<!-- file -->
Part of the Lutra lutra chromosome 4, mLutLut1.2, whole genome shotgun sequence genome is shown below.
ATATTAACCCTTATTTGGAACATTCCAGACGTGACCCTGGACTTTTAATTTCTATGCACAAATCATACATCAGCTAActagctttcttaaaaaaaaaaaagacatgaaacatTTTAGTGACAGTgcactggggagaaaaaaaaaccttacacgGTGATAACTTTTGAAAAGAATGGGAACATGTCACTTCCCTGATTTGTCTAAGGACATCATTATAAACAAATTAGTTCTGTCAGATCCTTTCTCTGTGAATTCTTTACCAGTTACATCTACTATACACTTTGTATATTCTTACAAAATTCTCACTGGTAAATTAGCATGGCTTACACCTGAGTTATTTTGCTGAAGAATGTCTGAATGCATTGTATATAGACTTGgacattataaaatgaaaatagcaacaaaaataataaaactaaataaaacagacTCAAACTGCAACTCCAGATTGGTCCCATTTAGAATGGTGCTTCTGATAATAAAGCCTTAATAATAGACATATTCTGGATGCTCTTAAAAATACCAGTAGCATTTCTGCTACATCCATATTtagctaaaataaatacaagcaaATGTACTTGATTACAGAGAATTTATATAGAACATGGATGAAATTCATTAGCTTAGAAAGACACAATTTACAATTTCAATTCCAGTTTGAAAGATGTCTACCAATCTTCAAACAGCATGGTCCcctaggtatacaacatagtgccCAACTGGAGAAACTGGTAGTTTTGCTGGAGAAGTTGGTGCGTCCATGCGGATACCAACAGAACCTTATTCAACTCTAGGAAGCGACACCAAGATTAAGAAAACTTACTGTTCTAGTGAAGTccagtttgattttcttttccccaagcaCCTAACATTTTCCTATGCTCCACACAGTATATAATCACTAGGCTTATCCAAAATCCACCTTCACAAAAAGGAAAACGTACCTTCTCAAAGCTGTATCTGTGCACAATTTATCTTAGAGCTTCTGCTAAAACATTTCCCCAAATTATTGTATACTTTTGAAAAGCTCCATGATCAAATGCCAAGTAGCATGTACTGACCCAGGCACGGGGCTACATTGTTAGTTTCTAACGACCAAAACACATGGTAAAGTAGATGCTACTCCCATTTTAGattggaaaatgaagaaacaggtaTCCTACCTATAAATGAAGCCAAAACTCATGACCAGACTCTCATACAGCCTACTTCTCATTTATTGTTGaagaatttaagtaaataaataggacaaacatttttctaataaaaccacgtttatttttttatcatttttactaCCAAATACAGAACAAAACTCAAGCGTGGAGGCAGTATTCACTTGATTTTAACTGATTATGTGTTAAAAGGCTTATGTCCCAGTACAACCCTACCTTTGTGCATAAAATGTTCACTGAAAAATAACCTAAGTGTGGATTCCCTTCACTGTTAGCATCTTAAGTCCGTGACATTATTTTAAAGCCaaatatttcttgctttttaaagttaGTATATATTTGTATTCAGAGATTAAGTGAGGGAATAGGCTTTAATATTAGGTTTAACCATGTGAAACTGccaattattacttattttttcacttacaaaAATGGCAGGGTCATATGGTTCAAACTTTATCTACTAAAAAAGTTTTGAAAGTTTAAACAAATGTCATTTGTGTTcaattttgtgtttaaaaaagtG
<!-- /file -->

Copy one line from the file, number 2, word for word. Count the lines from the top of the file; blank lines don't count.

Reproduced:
ATATTAACCCTTATTTGGAACATTCCAGACGTGACCCTGGACTTTTAATTTCTATGCACAAATCATACATCAGCTAActagctttcttaaaaaaaaaaaagacatgaaacatTTTAGTGACAGTgcactggggagaaaaaaaaaccttacacgGTGATAACTTTTGAAAAGAATGGGAACATGTCACTTCCCTGATTTGTCTAAGGACATCATTATAAACAAATTAGTTCTGTCAGATCCTTTCTCTGTGAATTCTTTACCAGTTACATCTACTATACACTTTGTATATTCTTACAAAATTCTCACTGGTAAATTAGCATGGCTTACACCTGAGTTATTTTGCTGAAGAATGTCTGAATGCATTGTATATAGACTTGgacattataaaatgaaaatagcaacaaaaataataaaactaaataaaacagacTCAAACTGCAACTCCAGATTGGTCCCATTTAGAATGGTGCTTCTGATAATAAAGCCTTAATAATAGACATATTCTGGATGCTCTTAAAAATACCAGTAGCATTTCTGCTACATCCATATTtagctaaaataaatacaagcaaATGTACTTGATTACAGAGAATTTATATAGAACATGGATGAAATTCATTAGCTTAGAAAGACACAATTTACAATTTCAATTCCAGTTTGAAAGATGTCTACCAATCTTCAAACAGCATGGTCCcctaggtatacaacatagtgccCAACTGGAGAAACTGGTAGTTTTGCTGGAGAAGTTGGTGCGTCCATGCGGATACCAACAGAACCTTATTCAACTCTAGGAAGCGACACCAAGATTAAGAAAACTTACTGTTCTAGTGAAGTccagtttgattttcttttccccaagcaCCTAACATTTTCCTATGCTCCACACAGTATATAATCACTAGGCTTATCCAAAATCCACCTTCACAAAAAGGAAAACGTACCTTCTCAAAGCTGTATCTGTGCACAATTTATCTTAGAGCTTCTGCTAAAACATTTCCCCAAATTATTGTATACTTTTGAAAAGCTCCATGATCAAATGCCAAGTAGCATGTACTGACCCAGGCACGGGGCTACATTGTTAGTTTCTAACGACCAAAACACATGGTAAAGTAGATGCTACTCCCATTTTAGattggaaaatgaagaaacaggtaTCCTACCTATAAATGAAGCCAAAACTCATGACCAGACTCTCATACAGCCTACTTCTCATTTATTGTTGaagaatttaagtaaataaataggacaaacatttttctaataaaaccacgtttatttttttatcatttttactaCCAAATACAGAACAAAACTCAAGCGTGGAGGCAGTATTCACTTGATTTTAACTGATTATGTGTTAAAAGGCTTATGTCCCAGTACAACCCTACCTTTGTGCATAAAATGTTCACTGAAAAATAACCTAAGTGTGGATTCCCTTCACTGTTAGCATCTTAAGTCCGTGACATTATTTTAAAGCCaaatatttcttgctttttaaagttaGTATATATTTGTATTCAGAGATTAAGTGAGGGAATAGGCTTTAATATTAGGTTTAACCATGTGAAACTGccaattattacttattttttcacttacaaaAATGGCAGGGTCATATGGTTCAAACTTTATCTACTAAAAAAGTTTTGAAAGTTTAAACAAATGTCATTTGTGTTcaattttgtgtttaaaaaagtG